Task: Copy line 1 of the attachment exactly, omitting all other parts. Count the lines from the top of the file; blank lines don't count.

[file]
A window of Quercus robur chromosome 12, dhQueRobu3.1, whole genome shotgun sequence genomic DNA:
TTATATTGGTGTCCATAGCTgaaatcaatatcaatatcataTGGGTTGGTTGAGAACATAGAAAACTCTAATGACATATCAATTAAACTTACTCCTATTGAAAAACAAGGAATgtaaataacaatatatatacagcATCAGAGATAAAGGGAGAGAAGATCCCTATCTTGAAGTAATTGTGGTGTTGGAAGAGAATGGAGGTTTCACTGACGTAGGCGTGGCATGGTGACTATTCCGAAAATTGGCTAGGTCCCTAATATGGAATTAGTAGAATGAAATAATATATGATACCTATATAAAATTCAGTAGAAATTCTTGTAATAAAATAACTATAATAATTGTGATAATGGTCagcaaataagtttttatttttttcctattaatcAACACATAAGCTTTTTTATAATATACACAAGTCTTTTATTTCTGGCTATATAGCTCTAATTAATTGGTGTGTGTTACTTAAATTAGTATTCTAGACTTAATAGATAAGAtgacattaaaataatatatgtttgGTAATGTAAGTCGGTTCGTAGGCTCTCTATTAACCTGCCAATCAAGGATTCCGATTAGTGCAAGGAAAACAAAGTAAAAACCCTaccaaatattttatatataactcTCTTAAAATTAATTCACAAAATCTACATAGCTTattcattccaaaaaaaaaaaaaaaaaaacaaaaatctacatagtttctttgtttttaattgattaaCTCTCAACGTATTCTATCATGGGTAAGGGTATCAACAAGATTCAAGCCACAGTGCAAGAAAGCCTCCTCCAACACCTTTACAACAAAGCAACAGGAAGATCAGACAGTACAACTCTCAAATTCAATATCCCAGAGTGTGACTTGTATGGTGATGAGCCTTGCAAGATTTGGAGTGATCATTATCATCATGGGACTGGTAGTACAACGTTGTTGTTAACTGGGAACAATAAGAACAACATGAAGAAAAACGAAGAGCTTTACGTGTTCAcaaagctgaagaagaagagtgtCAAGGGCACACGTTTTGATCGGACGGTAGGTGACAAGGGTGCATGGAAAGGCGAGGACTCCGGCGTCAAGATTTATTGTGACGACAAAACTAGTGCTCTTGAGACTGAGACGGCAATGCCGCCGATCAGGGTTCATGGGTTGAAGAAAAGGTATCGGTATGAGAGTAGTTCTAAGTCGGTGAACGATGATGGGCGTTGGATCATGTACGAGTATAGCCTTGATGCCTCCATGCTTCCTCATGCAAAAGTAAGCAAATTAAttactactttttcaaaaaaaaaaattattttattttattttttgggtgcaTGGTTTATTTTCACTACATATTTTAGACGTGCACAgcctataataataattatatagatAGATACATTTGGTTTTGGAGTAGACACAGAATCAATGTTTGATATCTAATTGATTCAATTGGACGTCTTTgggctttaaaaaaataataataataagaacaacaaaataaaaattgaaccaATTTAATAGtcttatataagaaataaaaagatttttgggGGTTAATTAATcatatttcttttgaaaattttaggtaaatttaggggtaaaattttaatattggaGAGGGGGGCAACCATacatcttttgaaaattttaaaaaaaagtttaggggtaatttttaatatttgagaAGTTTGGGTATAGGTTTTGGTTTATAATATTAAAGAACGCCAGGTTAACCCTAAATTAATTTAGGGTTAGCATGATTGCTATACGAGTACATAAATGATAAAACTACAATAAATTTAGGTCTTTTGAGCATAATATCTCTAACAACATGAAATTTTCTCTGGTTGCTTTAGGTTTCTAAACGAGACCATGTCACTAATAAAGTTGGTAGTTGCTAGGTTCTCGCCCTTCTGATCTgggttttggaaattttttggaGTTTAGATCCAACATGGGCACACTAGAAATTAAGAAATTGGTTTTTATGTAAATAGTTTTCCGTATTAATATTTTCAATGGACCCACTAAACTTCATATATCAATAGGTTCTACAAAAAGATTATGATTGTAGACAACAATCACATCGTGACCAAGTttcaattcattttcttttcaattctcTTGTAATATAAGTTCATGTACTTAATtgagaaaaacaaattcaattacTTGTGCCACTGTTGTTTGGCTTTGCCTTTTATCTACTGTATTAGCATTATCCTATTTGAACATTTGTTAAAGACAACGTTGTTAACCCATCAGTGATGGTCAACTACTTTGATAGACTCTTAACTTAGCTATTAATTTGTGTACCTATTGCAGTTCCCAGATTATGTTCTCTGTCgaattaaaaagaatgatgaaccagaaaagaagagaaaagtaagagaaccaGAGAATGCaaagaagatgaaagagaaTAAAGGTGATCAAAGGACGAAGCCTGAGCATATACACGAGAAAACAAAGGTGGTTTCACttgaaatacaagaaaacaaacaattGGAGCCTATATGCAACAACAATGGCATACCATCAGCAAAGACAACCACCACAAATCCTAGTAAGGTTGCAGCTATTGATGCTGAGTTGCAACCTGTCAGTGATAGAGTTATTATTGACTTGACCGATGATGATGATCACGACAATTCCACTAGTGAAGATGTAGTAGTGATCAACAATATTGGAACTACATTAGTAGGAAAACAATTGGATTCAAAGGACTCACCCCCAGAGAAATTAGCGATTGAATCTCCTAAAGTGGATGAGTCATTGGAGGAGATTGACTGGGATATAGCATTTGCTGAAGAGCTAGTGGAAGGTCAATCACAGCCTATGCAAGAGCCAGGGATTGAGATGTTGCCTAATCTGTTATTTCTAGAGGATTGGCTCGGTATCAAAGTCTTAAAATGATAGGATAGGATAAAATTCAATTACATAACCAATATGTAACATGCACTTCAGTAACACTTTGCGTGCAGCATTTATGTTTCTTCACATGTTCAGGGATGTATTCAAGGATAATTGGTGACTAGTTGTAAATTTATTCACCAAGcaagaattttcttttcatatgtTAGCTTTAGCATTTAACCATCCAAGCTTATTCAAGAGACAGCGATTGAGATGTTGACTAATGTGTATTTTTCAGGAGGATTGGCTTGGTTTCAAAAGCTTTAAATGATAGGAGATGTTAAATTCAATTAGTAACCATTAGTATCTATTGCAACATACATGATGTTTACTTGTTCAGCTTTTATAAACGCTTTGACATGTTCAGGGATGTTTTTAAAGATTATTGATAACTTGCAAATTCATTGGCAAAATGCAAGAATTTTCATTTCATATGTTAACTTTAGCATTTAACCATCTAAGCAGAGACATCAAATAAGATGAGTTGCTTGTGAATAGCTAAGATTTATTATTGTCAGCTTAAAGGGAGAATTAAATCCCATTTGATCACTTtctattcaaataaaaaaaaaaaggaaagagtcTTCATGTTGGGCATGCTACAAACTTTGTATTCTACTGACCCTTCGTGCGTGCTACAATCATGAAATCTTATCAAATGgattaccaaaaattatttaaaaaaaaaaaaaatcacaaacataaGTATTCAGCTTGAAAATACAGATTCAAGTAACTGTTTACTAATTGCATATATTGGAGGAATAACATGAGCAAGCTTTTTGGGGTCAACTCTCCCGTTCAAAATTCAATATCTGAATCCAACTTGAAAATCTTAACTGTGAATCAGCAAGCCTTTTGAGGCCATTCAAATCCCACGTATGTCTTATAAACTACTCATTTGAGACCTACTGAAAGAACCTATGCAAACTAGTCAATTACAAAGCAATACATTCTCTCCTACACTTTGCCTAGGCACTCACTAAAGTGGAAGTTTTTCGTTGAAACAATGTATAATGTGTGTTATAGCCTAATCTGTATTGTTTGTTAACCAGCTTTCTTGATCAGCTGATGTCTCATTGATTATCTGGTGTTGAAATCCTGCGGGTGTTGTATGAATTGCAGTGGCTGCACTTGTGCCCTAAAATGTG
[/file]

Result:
A window of Quercus robur chromosome 12, dhQueRobu3.1, whole genome shotgun sequence genomic DNA: